Thursday, August 20, 2015

Meijer's Runs Afoul of Wisconsin's Unfair Sales Act for Selling To Low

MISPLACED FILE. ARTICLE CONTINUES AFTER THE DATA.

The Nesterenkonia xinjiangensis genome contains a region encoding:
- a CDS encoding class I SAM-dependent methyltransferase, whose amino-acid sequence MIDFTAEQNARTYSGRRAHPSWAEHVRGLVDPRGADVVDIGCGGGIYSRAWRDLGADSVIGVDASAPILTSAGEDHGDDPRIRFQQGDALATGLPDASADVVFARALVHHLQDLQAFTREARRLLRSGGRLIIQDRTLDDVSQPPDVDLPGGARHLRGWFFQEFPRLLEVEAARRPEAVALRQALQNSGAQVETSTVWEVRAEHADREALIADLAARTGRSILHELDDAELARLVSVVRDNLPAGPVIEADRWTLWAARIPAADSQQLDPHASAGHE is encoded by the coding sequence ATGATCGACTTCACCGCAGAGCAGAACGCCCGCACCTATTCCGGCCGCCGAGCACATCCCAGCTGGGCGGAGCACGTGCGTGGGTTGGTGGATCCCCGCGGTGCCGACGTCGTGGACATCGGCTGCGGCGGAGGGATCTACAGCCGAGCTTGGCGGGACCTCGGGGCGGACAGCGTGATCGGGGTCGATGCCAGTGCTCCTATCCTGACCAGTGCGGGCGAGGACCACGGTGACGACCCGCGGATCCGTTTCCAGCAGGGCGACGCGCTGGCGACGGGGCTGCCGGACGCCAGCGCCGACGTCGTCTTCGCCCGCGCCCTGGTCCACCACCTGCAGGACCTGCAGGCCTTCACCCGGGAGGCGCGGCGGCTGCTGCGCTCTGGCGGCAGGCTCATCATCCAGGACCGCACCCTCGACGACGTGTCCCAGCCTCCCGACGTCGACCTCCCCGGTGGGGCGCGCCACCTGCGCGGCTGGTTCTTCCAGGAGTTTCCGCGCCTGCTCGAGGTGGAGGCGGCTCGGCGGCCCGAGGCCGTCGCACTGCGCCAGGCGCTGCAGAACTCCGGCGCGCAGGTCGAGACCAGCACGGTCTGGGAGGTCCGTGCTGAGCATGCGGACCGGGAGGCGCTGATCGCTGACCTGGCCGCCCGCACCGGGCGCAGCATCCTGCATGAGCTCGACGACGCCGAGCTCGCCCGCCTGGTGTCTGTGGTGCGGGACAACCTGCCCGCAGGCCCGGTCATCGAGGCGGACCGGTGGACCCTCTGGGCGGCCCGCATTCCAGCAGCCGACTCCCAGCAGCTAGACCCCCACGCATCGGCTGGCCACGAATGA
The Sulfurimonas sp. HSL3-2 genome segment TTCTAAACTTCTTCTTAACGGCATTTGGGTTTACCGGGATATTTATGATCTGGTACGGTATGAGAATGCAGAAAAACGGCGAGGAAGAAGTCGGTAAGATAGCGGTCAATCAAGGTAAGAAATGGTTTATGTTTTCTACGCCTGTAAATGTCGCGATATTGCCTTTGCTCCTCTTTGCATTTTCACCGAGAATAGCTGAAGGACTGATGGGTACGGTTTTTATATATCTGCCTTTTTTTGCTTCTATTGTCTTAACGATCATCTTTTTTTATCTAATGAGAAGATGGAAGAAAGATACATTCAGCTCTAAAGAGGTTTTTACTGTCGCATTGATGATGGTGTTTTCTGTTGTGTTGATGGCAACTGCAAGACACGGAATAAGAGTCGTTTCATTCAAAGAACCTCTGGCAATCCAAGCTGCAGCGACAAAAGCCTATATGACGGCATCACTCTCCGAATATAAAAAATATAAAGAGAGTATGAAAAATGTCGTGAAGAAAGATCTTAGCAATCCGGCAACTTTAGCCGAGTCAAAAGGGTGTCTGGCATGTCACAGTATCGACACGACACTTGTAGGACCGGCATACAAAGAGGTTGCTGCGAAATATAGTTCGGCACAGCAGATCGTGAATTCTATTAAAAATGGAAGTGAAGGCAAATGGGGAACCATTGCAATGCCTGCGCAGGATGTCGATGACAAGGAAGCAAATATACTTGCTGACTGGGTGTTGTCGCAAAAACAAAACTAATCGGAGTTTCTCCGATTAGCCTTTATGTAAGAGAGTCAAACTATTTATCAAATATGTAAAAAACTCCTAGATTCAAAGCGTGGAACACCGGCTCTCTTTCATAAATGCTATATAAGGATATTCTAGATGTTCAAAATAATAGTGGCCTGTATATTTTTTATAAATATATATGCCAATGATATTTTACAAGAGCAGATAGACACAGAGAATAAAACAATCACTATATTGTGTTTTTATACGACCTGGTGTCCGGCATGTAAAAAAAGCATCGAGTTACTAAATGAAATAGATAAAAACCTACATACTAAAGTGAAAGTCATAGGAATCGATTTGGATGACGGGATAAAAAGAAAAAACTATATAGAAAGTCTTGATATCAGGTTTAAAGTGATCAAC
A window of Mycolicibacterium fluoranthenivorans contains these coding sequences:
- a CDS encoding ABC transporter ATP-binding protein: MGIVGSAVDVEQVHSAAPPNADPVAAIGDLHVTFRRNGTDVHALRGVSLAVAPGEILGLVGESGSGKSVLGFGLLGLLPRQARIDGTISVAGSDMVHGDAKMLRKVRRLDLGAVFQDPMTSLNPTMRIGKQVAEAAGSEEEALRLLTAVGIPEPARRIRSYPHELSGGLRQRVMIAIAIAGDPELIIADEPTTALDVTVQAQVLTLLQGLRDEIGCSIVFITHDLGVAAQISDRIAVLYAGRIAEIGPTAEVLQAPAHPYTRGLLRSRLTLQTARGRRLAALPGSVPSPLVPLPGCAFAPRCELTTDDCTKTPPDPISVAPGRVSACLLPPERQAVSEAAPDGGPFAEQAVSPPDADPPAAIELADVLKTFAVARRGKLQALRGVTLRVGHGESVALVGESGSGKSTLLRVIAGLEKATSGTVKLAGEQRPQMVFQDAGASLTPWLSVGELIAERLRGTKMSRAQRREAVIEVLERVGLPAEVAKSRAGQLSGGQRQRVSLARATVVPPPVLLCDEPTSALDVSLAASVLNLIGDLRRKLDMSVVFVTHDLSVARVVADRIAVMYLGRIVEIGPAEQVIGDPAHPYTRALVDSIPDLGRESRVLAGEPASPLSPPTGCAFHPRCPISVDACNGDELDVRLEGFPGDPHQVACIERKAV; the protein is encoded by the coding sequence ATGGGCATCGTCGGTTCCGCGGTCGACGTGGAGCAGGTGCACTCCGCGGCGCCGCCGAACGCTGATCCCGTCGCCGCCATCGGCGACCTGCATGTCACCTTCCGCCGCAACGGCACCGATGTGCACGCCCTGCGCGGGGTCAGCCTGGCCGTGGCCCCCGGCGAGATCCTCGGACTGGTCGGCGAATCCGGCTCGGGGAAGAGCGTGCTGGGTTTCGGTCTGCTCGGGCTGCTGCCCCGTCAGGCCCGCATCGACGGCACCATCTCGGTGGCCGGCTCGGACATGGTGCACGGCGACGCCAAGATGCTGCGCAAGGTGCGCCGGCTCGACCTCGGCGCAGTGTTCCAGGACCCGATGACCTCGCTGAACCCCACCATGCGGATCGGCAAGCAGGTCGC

Milwaukee Lawyer Complains About Meijer’s Low Prices Meijer, AKA Meijer Thrifty Acres, is a hypermart chain in the Midwest. It is a pioneer in supersized retailers that seemingly sell everything. It precedes Wal-Mart’s Superstores. Meijer has survived and expanded to over 200 superstores in the Midwest despite vigorous competition from Wal-Mart, Target, Costco, and Sam’s Club. The Grand Rapids, Michigan chain in entrenched in Michigan, Indiana, Ohio, Illinois, and Kentucky. It is expanding into Wisconsin, and as is its practice, it does what several companies do in entering a new market: offer attention-grabbing specials to attract customers. These offers may be below cost. That grabbed the attention of Milwaukee attorney Gerardo Gonzalez, or whoever is funding him. He dusted off Wisconsin’s anti-chain store statute/relic from eight decades ago. A national fear erupted in the late 1920’s and early 1930’s over the rise of chain stores, whose purported predatory pricing and other practices were driving small merchants out of business. Sound familiar? The then large offending chains were A&P Supermarkets and Woolworth’s. Anyone todays remember the Great Atlantic & Pacific Tea Co. and F. W. Woolworth & Co.? How about S.K. Kresge & Co.? or Kress & Co.? What about Sears, Roebuck & Co. where “America used to shop?” The fears were palpable. The result was the enactment by states and the federal government of anti-chain store legislation. They purported to protect consumers, but were geared to propping up prices by protecting existing competitors. They do not exclude low-price competitors, such as Wal-Mart. Congress enacted in 1936 the Robinson-Patman Act, which prohibited price discrimination; e.g. large retailers getting discounts unavailable to smaller competitors. It has rarely been used successfully in recent decades. Sixteen states, including Wisconsin, enacted minimum pricing markup laws. The 1939 Wisconsin Unfair Sales Act prohibits marketing and selling goods below the marketer’s costs Consumers are hurt by these statures. For example, Wal-Mart cannot offer its flat rate policy of $4 for generic drugs. Meijer was opening stores in Kenosha and Grafton, Wisconsin. The grand opening ads contained the chain’s slogan “higher standards lower prices,” coupled with selective low prices. Attorney Gonzalez filed four complaints with 37 products with the Illinois department of Agriculture, Trade and Consumer protection, charged with enforcing the unenforcible law. Among the charges were selling bananas at $.28/pound and milk at $1.99/gallon. These come-ons are common in weekly ads by retailers. Black Fridays features scores of products that would technically violate the statute. Among the utter inanities of the statute is that it does not ban free givaways, e.g., buy $15 of cereals, and receive a gallon on milk free. One effect in Wisconsin is that attention is being paid to repealing the Wisconsin Unfair Sales Act.

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